- Bush, Stephen (16 May 2015). "Stella Creasy announces she will stand for the deputy leadership of the Labour party". New Statesman. Retrieved 30 July 2015.
- Dathan, Matt (17 June 2015). "Stella Creasy scrapes through as five make it onto the ballot for deputy Labour leadership election". The Independent. Retrieved 30 July 2015.
- Lewis, Helen (11 August 2015). "Stella Creasy rages against the political machine, but can she break it?". New Statesman. Retrieved 11 September 2016.
- Midgley, Carol (22 August 2015). "'It's not a question of left or right — Labour's challenge is to be relevant'". The Times. London. Retrieved 11 September 2016.
- Addley, Esther (1 November 2015). "Stella Creasy: 'New politics? I'm still waiting for that to happen'". The Guardian. Retrieved 11 September 2016.
- Creasy, Stella (1 July 2016). "Labour is a party running on empty". New Statesman. Retrieved 11 September 2016.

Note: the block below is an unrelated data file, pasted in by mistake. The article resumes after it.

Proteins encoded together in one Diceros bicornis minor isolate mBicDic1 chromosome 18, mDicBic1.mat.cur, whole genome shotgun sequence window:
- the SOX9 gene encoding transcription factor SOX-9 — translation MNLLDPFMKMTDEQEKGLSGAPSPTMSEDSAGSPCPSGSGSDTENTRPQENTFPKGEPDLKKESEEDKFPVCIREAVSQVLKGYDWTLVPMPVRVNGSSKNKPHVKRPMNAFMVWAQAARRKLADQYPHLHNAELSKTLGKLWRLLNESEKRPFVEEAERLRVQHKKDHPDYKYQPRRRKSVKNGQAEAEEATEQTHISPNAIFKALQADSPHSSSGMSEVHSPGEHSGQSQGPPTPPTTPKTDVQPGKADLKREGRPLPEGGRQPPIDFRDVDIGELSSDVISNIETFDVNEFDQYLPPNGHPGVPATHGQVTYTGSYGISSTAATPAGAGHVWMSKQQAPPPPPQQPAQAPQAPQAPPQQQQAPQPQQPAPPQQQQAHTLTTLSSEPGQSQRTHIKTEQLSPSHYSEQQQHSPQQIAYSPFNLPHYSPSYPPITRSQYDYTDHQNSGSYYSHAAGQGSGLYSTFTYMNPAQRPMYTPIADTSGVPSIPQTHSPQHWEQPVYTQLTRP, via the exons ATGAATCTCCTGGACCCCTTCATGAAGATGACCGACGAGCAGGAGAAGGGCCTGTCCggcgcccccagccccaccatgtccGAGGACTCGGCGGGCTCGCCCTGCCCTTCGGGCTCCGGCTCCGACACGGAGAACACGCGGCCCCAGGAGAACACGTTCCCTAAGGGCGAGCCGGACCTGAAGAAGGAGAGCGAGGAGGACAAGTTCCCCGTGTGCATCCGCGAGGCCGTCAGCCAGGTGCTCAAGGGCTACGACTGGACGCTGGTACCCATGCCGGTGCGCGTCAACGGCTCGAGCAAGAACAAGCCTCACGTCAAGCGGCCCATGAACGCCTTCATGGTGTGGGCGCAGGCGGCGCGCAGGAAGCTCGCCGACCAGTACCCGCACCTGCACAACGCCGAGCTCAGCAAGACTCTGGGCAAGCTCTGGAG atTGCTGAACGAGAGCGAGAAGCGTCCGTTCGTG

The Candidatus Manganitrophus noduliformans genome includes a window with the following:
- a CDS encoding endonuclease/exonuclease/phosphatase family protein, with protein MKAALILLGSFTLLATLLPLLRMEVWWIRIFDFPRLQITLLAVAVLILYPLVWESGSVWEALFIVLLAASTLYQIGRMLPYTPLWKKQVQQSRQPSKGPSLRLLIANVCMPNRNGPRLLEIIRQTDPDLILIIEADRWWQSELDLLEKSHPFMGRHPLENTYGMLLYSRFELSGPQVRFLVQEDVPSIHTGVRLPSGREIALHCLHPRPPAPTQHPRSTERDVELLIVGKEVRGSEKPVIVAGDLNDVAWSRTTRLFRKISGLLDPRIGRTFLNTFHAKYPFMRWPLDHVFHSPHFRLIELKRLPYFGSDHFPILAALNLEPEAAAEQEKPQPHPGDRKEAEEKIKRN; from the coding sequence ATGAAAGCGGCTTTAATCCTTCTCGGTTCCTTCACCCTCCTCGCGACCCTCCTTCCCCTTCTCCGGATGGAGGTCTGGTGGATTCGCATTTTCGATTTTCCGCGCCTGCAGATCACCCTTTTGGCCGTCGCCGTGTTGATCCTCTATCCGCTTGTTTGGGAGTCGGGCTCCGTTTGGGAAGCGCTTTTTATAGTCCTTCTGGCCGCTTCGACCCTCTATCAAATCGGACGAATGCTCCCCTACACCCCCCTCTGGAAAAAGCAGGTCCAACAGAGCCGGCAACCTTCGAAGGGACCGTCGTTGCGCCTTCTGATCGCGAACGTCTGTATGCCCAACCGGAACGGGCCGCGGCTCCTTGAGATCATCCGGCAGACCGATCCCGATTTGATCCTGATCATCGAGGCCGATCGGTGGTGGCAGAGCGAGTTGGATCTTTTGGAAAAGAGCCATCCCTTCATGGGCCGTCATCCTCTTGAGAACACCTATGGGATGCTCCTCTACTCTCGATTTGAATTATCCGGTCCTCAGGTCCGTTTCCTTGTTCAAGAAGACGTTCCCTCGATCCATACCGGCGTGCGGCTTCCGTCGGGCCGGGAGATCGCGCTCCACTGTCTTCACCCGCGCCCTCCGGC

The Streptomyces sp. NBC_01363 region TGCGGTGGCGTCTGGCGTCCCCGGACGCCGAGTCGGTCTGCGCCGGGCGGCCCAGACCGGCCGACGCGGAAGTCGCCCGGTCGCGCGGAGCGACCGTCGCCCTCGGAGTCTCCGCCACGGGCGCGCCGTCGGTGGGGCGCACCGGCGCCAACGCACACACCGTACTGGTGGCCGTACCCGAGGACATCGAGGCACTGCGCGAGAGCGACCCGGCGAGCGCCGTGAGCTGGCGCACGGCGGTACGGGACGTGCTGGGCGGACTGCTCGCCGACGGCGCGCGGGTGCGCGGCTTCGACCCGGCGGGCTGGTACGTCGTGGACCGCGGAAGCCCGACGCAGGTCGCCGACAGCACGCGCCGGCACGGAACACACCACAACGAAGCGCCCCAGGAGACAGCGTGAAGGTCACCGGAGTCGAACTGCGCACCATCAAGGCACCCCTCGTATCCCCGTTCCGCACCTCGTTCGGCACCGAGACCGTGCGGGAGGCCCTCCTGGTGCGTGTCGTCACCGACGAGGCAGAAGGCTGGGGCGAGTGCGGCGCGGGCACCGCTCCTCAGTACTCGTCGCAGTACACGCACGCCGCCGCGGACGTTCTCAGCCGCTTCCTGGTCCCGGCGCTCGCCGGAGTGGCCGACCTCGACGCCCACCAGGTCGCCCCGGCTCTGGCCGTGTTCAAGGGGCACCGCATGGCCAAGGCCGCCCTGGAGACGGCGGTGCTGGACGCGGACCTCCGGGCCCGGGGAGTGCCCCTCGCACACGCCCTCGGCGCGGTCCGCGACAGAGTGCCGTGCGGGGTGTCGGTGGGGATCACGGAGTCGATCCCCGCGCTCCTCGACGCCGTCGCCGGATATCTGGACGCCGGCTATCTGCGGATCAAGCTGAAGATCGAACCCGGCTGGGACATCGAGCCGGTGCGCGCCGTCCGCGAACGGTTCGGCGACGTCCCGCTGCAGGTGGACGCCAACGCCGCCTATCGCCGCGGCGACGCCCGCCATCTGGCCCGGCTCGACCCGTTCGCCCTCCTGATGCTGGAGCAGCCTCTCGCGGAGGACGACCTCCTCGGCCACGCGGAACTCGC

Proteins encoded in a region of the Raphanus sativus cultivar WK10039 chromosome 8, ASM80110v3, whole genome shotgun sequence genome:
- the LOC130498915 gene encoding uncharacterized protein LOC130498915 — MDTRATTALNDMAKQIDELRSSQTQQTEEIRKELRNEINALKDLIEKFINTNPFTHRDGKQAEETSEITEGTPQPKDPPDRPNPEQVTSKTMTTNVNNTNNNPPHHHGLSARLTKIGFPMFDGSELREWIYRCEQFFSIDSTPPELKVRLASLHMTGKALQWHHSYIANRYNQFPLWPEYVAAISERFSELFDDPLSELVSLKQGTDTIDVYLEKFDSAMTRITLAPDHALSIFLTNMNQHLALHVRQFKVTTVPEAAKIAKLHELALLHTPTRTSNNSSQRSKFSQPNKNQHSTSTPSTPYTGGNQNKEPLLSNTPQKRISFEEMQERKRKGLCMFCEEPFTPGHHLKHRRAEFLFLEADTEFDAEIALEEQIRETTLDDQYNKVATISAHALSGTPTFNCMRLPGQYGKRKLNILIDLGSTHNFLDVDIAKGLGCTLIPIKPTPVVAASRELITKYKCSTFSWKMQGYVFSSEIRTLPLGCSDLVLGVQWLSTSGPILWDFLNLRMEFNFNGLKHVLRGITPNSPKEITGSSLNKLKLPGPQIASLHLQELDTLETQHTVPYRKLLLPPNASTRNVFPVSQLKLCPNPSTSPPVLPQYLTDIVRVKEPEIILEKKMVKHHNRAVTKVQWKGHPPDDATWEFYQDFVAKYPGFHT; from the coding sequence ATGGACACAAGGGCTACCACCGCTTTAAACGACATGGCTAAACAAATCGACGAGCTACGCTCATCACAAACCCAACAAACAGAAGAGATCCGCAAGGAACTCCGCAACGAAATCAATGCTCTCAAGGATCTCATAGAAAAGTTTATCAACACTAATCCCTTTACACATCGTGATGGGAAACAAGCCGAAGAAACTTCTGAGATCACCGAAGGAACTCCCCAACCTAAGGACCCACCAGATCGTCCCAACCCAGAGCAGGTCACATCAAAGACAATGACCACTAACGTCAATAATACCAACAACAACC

- "Full list of MPs and MEPs backing challenger Owen Smith". LabourList. 21 July 2016. Retrieved 15 July 2019.
- Watts, Joseph (8 March 2016). "Stella attacks Jeremy Corbyn for his call to decriminalise sex industry". London Evening Standard. Retrieved 11 September 2016.
- Mason, Rowena (24 March 2016). "Labour MP Stella Creasy attacks Momentum movement". The Guardian. Retrieved 23 July 2016.
- "Make misogyny a hate crime, Stella Creasy urges". BBC News. 4 September 2018.
- "Stella Creasy: The culture of the Labour movement is toxic". Sky News. 19 June 2019. Retrieved 20 June 2019.
- Rodgers, Sienna (12 September 2019). "Rolling list: Trigger ballots for Labour MPs". Labour List. Retrieved 17 October 2019.
- Creasy, Stella (3 February 2011). "Legal loan sharks are circling the poor". The Guardian. Retrieved 25 September 2012.
- "MP urges government crack-down on legal loan sharks". BBC News. 3 February 2011. Retrieved 25 September 2012.
- Forsyth, James (26 November 2011). "Labour's new golden girl". The Spectator. Retrieved 11 September 2016.
- Murphy, Joe (25 November 2013). "Osborne rushes in law to cap payday loan rates". London Evening Standard. p. 2.